We here demonstrate for the first time in this SAH modality that the duration of the initial CBF drop is a physiological determinant of neurological outcome and mortality during the first 4 days after SAH, a finding which is well in accordance with earlier studies using the endovascular perforation SAH model [12, 13]. However, this does not mean that the acute CBF drop is the sole determinant of delayed CBF reduction and delayed cerebral ischemia, and it is important to note that a number of studies have suggested that the amount of blood in the subarachnoid space and the rate of clearance of the blood clot determine the later risk of delayed cerebral ischemia and symptomatic CVS [8, 9], and thus the risk of delayed cerebral ischemia appears to be determined by a combination of multiple factors including, but not limited to, the duration of the acute CBF drop.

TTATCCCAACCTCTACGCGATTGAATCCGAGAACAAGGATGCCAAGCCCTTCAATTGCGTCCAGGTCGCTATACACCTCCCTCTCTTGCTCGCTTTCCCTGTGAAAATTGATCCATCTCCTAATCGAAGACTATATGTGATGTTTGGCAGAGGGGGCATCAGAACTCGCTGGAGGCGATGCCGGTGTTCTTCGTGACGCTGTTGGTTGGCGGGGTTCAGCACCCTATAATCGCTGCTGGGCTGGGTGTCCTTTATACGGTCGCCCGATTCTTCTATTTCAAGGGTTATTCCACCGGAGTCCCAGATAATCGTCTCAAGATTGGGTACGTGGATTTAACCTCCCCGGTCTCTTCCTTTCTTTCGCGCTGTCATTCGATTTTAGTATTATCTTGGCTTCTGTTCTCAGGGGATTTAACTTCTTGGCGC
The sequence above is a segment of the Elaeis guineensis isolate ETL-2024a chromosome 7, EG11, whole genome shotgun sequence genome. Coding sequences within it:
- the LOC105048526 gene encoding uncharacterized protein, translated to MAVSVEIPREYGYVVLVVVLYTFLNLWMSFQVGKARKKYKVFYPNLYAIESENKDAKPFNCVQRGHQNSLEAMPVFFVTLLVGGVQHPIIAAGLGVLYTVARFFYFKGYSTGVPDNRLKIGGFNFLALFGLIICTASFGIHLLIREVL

SAH induced both enhanced contractile function and increased protein expression of ETB and 5-HT1B receptors. We have earlier demonstrated that the increased receptor protein levels are associated with increased receptor mRNA levels [15, 16, 27], suggesting a transcriptional mechanism of upregulation, however, it cannot be ruled out that other mechanisms, such as reduced mRNA degradation, increased translation efficiency, and decreased receptor turnover, also play a role. We also show for the first time that the degree of cerebrovascular upregulation of ETB and 5-HT1B receptors during the first 3 days post-SAH depends strongly on the duration of the acute CBF drop. This suggests that the lack of flow and wall tension experienced by the cerebral arteries during the initial CBF drop may be the trigger of the receptor upregulation, rather than the exposure to extravascular blood in itself. This conclusion is in accordance with a recent study demonstrating that the degree of upregulation of cerebrovascular ETB and 5-HT1B receptors after transient occlusion of the two common carotid arteries combined with systemic hypotension is strongly dependent on the duration of the carotid artery occlusion . In support for a central role of the drop in vascular wall tension in the initiation of vascular ERK1/2 activation, we have recently shown that in a model of distal MCA occlusion contractile ETB receptors were upregulated only downstream from the occlusion, whereas the immediate upstream MCA, experiencing the same low degree of ischemia in the surrounding tissue but no drop in vascular wall tension, did not show changes in ETB receptor function. Moreover, we have recently demonstrated that the upregulation of contractile ETB receptors taking place during organ culture of cerebral artery segments can be prevented by applying a physiological level of wall tension to the artery segments during organ culture, and that this tension-dependent ETB upregulation is mediated by signalling via the focal adhesion kinase (FAK) known to be associated with integrin mechanosensitive protein complexes at the plasma membrane . These findings point to a vasogenic mechanosensitive trigger of ERK1/2 activation upon drop in wall tension in cerebral arteries, however, it cannot be ruled out that the decreased perfusion could induce the release of an endothelial factor, parenchymal metabolite, glial factor or neurohormone that act on the cerebral arteries to promote increased ERK activation.